“A great buzz in the air” around coverage, advocacy and academia at NASS 2016


This years’ Annual Meeting took place from 26-29 October in Boston, USA, and featured an extensive programme of scientific presentations, world-class speakers, and a bustling technical exhibition. Commenting on the highlights of this year’s meeting, past president Chris Bono told Spinal News International, “This year’s Annual Meeting was terrific and very busy. There was a great buzz in the air about how much NASS is doing for its members, particularly in coverage and advocacy efforts. Compared to the past few years, attendance was up and participation increased.”

The first day of the conference saw a memorable talk by Pulitzer Prize-winning journalist, Bob Woodward, who discussed the role of the US president in directing healthcare policy. Part of the Health Care Outlook and Advocacy Symposium, the talk followed in-depth policy and advocacy reviews from David Wong (Denver, Colorado), Gregory J Przybylski (Edison, USA) and NASS Advocacy Council chair John G Finkenberg.

Academic highlights of the day were found in the Best Papers session, during which three papers sought to clarify the questions on the management of patients with cervical myelopathy. Guidelines, and two studies of a registry sought to address when, and what, surgical intervention is optimal in the treatment of the condition.

Thursday’s Best Papers session covered two hot topics in spinal medicine; disc regeneration and the realignment of the distorted spine. Describing the possibility of regeneration as a “holy grail”, lead author on the former paper, William Mark Erwin (Krembil Research Institute, Toronto, Canada) and colleagues write, “Here we have for the first time, identified and characterised the necessary and sufficient factors secreted by notochordal cells (TGFB1+CTGF) that, following a single injection, can regenerate the degenerative disc in a preclinical rat-tail model of degenerative disc disease.”

The latter paper, on pelvic incidence, questioned whether the value’s mutability should be reconsidered. “We need to stop thinking of PI as a fixed value,” lead author Place told the NASS Daily News. “The foundation of the spine is clearly mobile.”

2015-16 NASS president Chris Bono
2015-16 NASS president Chris Bono

Thursday also featured this years’ presidential address from Chris Bono. His talk focused on ensuring good outcomes for patients by implementing strategies to minimise variability. “Big data,” he said, was a key way in which progress can be made. “It is predictive analytics that are going to change the way we are going to deliver spine care.” Speaking to Spinal News International, Bono highlighted the ways in which NASS has helped to improve coverage of spinal procedures in the USA. “I am extremely proud of the achievements we have made in coverage, which continues to be an example of how great an influence NASS can have on the insurance industry,” he said.

A highlight of the day was a talk from presidential guest speaker, theoretical physicist and futurist, Michio Kaku (New York City, USA), who discussed the ways in which technological innovation was transforming medicine through digitisation. “Success is all about understanding the technology wave and learning to ride it,” he said, “You can ride the wave and succeed, or you can fall off the crest and wipe out.”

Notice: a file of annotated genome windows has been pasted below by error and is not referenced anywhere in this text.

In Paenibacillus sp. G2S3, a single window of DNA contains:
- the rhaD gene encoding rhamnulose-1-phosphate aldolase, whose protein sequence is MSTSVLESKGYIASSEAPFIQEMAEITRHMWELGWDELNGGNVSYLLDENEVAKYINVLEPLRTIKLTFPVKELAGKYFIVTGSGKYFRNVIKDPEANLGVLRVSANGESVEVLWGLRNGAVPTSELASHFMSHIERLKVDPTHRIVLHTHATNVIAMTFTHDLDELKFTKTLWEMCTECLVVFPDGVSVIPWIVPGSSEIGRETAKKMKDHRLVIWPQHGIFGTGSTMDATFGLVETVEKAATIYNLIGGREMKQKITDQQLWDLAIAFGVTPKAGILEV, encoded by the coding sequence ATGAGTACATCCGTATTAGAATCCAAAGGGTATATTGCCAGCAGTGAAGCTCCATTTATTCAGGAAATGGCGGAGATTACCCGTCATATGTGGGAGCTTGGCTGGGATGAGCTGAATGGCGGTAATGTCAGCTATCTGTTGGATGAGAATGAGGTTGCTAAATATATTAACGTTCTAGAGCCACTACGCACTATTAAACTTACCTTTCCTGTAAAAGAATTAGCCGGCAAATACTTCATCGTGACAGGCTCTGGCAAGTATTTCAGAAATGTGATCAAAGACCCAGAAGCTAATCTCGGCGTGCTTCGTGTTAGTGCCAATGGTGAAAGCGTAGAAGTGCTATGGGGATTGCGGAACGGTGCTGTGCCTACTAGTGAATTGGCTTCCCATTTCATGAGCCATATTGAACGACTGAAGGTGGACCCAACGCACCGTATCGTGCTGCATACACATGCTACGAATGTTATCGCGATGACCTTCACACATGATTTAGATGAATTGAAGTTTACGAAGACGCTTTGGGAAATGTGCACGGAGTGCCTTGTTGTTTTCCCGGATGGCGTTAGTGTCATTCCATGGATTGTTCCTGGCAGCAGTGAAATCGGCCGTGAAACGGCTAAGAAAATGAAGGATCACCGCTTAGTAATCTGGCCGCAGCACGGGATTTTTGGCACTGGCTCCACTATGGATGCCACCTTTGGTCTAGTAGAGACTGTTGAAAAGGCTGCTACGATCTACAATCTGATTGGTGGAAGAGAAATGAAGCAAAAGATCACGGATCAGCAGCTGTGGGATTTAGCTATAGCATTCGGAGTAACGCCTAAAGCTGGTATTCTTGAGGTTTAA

Friday’s Best Papers saw a focus on disc replacement and socioeconomics. Papers covered long-term follow-up of cervical and lumbar disc replacement patients, as well as questions surrounding the financial burden of various treatments for cervical radiculopathy and cervical myelopathy. A highlight of the session was a paper discussing the impact of missing data in registry studies. The authors gave evidence to show how missing data can skew, and potentially invalidate, results gathered from national databases.

Upon conclusion of this years’ meeting, Spinal News International asked Chris Bono how he predicts the conference will evolve in the future. “If you had asked me two years ago, I would have predicted that the attendance at the meeting would continue to decrease slowly. This would have been a product of increasing practice constraints, increasing availability to on-line and electronic education materials, and decreasing practice reimbursements,” he said. “However, I am greatly encouraged by the attendance and participation in this year’s meeting and hope that it will be a trend going forward.”

Commenting on his proudest moments at the helm of the society, Bono said, “I think one of the biggest achievements during my presidency has been changing the perception that NASS is a “nonoperative society” or a “surgical society”, and instead a “society for spinal care” that can represent all involved specialties.”

“Another shining light has been healing some damaged bridges between the society and a large group of surgeon-members and industry,” he told Spinal News International. In the future, he hopes, more will be done to tackle the complex world of bundled payments, saying, “I would like to see NASS direct research efforts in addition to funding individual investigators—there is still work to be done in determining care pathways for bundled care.”